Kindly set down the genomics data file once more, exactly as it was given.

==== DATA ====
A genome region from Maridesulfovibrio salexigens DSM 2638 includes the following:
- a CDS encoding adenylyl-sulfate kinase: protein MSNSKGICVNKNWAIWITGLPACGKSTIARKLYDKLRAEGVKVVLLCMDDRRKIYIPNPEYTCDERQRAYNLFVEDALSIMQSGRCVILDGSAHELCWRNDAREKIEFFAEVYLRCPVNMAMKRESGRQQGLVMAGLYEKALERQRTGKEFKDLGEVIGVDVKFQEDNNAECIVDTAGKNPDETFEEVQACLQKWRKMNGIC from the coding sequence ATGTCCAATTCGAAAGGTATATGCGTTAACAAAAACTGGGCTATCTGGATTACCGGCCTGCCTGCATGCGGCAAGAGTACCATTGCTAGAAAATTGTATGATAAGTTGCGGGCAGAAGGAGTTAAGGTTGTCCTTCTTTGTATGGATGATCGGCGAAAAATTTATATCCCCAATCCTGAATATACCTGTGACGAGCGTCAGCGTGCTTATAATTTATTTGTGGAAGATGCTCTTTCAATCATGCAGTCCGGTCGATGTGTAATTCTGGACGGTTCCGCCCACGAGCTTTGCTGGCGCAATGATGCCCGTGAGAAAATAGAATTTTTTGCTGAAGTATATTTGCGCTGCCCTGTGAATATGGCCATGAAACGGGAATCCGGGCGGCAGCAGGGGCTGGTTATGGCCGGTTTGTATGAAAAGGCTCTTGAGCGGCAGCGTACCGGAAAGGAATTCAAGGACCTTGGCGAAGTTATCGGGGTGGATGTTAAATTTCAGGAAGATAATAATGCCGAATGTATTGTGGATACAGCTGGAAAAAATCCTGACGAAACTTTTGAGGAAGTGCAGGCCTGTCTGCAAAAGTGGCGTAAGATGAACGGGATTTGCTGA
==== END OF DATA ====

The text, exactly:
A genome region from Maridesulfovibrio salexigens DSM 2638 includes the following:
- a CDS encoding adenylyl-sulfate kinase: protein MSNSKGICVNKNWAIWITGLPACGKSTIARKLYDKLRAEGVKVVLLCMDDRRKIYIPNPEYTCDERQRAYNLFVEDALSIMQSGRCVILDGSAHELCWRNDAREKIEFFAEVYLRCPVNMAMKRESGRQQGLVMAGLYEKALERQRTGKEFKDLGEVIGVDVKFQEDNNAECIVDTAGKNPDETFEEVQACLQKWRKMNGIC from the coding sequence ATGTCCAATTCGAAAGGTATATGCGTTAACAAAAACTGGGCTATCTGGATTACCGGCCTGCCTGCATGCGGCAAGAGTACCATTGCTAGAAAATTGTATGATAAGTTGCGGGCAGAAGGAGTTAAGGTTGTCCTTCTTTGTATGGATGATCGGCGAAAAATTTATATCCCCAATCCTGAATATACCTGTGACGAGCGTCAGCGTGCTTATAATTTATTTGTGGAAGATGCTCTTTCAATCATGCAGTCCGGTCGATGTGTAATTCTGGACGGTTCCGCCCACGAGCTTTGCTGGCGCAATGATGCCCGTGAGAAAATAGAATTTTTTGCTGAAGTATATTTGCGCTGCCCTGTGAATATGGCCATGAAACGGGAATCCGGGCGGCAGCAGGGGCTGGTTATGGCCGGTTTGTATGAAAAGGCTCTTGAGCGGCAGCGTACCGGAAAGGAATTCAAGGACCTTGGCGAAGTTATCGGGGTGGATGTTAAATTTCAGGAAGATAATAATGCCGAATGTATTGTGGATACAGCTGGAAAAAATCCTGACGAAACTTTTGAGGAAGTGCAGGCCTGTCTGCAAAAGTGGCGTAAGATGAACGGGATTTGCTGA